I am wondering how to integrate a measurement of angular velocity into an orientation quaternion. Suppose I have measurements of the rotation rate about the three principal axes of a body. I would combine them like so:

$$ {^B_R}{\dot{q}}{_{\omega,t}}=\frac{1}{2}{^B_R}{q}{_t}\otimes[0,\omega{_x},\omega{_y},\omega{_z}] ,$$

where $ \omega{_x},\omega{_y},\omega{_z} $ are the angular rates about the $x$-,$y$- and $z$-axis (e.g. in deg/sec). Also, the leading sub-script $R$ denotes the inertial reference frame while $B$ denotes the body frame. A leading sub-script denotes the frame being described and a leading super-script denotes the frame this is with reference to.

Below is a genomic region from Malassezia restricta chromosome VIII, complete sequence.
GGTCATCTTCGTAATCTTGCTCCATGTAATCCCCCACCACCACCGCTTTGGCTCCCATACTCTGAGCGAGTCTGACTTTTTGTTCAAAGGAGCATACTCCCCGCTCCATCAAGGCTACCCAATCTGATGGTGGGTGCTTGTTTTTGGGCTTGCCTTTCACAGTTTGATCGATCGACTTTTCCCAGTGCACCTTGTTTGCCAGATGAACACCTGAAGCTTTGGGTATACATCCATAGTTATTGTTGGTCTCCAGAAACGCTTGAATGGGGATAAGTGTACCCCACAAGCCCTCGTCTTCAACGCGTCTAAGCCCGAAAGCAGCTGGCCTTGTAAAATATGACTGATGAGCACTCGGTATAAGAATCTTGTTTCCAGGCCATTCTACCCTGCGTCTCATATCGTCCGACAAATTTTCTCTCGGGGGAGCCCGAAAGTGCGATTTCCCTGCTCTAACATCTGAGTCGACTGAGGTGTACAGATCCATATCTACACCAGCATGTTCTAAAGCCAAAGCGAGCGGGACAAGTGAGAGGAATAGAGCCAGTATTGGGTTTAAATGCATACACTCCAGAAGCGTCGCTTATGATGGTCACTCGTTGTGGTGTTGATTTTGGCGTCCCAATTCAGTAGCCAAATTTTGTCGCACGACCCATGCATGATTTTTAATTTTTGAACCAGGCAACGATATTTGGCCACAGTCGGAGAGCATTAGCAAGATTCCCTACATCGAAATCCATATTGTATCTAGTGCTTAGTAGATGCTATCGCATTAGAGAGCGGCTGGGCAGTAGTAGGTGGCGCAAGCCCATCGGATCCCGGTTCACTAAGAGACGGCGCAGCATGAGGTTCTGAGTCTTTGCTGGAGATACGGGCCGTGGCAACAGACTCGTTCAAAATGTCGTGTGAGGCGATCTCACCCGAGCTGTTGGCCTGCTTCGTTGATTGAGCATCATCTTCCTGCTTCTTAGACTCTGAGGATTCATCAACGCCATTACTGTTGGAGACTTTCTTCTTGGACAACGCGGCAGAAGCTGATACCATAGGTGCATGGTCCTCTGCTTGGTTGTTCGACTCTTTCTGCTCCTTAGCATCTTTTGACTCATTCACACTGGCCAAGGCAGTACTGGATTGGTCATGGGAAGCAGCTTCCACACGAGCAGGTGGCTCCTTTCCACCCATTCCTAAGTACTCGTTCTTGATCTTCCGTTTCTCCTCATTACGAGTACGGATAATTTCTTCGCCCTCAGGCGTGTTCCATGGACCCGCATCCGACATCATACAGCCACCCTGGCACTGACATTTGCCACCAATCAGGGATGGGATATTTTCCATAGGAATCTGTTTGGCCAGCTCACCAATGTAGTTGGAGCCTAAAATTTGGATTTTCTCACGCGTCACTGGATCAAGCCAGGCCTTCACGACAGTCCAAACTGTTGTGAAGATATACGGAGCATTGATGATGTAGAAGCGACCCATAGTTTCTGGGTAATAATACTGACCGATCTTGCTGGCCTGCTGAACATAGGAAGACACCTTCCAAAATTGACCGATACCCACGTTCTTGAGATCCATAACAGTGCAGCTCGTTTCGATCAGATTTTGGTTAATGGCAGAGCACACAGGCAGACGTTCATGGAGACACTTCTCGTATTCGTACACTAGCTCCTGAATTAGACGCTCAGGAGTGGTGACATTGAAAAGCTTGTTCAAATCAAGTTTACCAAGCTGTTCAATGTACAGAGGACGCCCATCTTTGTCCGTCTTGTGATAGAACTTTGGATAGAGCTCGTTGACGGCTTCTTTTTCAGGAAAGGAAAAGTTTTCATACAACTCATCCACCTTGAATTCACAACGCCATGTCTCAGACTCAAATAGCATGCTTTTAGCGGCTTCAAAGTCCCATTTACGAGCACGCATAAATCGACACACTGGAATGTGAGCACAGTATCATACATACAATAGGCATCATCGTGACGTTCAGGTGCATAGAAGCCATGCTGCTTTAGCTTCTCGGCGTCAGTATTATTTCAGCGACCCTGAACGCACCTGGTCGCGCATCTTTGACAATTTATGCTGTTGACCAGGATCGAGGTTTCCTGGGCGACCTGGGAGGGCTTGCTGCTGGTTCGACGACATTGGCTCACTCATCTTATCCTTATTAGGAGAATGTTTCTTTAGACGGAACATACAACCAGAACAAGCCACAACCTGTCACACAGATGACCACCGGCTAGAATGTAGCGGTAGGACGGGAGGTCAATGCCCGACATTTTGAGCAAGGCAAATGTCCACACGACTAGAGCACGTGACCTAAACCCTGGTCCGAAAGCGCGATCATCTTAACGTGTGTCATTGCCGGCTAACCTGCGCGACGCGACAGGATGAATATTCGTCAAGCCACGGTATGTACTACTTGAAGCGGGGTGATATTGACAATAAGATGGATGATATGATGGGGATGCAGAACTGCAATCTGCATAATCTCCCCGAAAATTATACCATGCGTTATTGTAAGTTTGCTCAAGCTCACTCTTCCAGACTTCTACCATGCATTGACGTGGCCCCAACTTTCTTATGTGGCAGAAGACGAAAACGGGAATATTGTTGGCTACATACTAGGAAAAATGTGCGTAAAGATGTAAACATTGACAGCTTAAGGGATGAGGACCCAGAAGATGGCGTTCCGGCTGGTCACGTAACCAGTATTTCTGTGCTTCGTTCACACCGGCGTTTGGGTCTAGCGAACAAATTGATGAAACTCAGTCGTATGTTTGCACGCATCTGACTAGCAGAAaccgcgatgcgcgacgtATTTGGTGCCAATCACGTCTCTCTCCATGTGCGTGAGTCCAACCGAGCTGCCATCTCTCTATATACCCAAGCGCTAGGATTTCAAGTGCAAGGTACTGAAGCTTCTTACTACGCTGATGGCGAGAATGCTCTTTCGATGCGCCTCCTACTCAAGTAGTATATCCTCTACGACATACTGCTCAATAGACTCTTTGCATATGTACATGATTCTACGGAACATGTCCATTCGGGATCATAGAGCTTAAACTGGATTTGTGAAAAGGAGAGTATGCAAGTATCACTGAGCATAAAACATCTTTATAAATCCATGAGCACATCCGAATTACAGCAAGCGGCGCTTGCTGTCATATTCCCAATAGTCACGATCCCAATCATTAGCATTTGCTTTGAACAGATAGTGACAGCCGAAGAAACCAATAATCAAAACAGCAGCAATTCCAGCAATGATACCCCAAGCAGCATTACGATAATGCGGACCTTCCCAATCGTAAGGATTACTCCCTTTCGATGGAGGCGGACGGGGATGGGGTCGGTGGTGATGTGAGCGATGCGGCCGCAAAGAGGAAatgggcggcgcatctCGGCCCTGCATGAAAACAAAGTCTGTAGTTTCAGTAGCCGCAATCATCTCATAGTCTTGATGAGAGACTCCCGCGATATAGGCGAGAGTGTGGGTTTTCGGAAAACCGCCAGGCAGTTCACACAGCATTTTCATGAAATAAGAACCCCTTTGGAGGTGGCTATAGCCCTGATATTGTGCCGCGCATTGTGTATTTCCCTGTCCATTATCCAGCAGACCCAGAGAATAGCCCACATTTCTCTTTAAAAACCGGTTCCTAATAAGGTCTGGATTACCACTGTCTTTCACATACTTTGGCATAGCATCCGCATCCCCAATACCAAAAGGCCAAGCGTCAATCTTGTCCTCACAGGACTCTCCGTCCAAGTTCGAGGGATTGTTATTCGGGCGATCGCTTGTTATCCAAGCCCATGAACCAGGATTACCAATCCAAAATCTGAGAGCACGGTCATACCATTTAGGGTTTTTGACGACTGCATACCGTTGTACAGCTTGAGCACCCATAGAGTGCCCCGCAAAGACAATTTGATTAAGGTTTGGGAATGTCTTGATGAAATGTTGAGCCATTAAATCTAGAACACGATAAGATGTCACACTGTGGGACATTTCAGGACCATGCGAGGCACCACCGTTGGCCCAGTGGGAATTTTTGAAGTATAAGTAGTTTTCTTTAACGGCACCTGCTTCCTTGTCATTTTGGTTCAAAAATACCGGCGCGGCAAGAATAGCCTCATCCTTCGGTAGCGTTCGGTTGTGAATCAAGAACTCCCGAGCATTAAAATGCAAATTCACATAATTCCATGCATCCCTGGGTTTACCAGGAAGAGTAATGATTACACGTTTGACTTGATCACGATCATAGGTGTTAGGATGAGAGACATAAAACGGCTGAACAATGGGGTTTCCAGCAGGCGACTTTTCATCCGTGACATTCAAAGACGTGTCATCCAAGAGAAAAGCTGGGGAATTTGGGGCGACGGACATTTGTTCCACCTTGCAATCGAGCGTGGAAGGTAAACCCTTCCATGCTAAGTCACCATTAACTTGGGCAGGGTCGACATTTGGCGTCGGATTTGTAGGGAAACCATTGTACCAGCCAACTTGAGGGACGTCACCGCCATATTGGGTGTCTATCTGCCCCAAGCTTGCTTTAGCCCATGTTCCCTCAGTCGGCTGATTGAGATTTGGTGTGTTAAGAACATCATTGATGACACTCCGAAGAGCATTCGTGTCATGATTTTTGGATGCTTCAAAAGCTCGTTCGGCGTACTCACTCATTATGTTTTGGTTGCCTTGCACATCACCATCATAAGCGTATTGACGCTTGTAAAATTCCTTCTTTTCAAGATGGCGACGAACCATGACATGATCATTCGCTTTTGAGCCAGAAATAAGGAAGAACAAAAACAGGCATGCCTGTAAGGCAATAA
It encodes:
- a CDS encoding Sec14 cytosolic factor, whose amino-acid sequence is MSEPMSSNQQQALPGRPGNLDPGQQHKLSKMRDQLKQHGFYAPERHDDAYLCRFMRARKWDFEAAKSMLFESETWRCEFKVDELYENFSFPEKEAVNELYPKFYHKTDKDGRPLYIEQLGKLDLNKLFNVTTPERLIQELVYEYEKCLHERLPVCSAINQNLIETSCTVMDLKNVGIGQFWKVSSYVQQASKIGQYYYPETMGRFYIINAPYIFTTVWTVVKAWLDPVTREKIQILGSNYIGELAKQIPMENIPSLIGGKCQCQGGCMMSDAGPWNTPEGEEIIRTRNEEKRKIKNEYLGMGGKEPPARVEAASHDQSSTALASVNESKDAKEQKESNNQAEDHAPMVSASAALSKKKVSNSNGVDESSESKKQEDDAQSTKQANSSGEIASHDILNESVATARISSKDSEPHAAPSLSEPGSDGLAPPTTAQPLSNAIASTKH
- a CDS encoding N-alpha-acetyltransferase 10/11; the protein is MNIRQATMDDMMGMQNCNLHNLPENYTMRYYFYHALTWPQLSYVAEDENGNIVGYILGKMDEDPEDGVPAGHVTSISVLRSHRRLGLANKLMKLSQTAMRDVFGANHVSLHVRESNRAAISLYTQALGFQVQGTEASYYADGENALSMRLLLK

Now I have seen (and I thought so myself) that people use

$$ {^B_R}{q}{_{t+1}}={^B_R}{q}{_{t}}\otimes({^B_R}{\dot{q}}{_{\omega,t}}\Delta{t}) $$

to compose the two rotations. However, the paper I'm following and that I want to implement just adds them up:

$$ {^B_R}{q}{_{t+1}}={^B_R}{q}{_{t}}+{^B_R}{\dot{q}}{_{\omega,t}}\Delta{t} $$

I am aware that this might not be the right site, I thought about maths or scicomp, but I was unsure. Also I can see that the linked question seems like an answer, but I am more looking for an explanation for why the author (Sebastian Madgwick) used the additive operation instead of composition.


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